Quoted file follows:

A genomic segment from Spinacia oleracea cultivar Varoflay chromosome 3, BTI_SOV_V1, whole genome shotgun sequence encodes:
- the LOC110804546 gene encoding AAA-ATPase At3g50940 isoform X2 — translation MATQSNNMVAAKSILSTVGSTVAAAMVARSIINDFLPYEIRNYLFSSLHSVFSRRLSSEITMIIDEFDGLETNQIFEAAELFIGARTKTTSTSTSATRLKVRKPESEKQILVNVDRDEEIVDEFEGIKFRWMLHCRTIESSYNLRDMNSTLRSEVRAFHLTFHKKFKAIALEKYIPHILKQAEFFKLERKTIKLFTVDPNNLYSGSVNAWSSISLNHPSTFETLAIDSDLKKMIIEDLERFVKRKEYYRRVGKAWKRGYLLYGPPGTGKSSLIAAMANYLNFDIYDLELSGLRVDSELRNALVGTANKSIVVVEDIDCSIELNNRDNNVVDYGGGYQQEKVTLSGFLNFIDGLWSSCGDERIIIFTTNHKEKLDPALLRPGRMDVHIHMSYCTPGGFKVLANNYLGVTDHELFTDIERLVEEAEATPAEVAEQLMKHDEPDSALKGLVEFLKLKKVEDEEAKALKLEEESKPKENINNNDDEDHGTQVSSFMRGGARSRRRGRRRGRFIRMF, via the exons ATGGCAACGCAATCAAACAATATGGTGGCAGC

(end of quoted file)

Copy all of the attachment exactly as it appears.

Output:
A genomic segment from Spinacia oleracea cultivar Varoflay chromosome 3, BTI_SOV_V1, whole genome shotgun sequence encodes:
- the LOC110804546 gene encoding AAA-ATPase At3g50940 isoform X2 — translation MATQSNNMVAAKSILSTVGSTVAAAMVARSIINDFLPYEIRNYLFSSLHSVFSRRLSSEITMIIDEFDGLETNQIFEAAELFIGARTKTTSTSTSATRLKVRKPESEKQILVNVDRDEEIVDEFEGIKFRWMLHCRTIESSYNLRDMNSTLRSEVRAFHLTFHKKFKAIALEKYIPHILKQAEFFKLERKTIKLFTVDPNNLYSGSVNAWSSISLNHPSTFETLAIDSDLKKMIIEDLERFVKRKEYYRRVGKAWKRGYLLYGPPGTGKSSLIAAMANYLNFDIYDLELSGLRVDSELRNALVGTANKSIVVVEDIDCSIELNNRDNNVVDYGGGYQQEKVTLSGFLNFIDGLWSSCGDERIIIFTTNHKEKLDPALLRPGRMDVHIHMSYCTPGGFKVLANNYLGVTDHELFTDIERLVEEAEATPAEVAEQLMKHDEPDSALKGLVEFLKLKKVEDEEAKALKLEEESKPKENINNNDDEDHGTQVSSFMRGGARSRRRGRRRGRFIRMF, via the exons ATGGCAACGCAATCAAACAATATGGTGGCAGC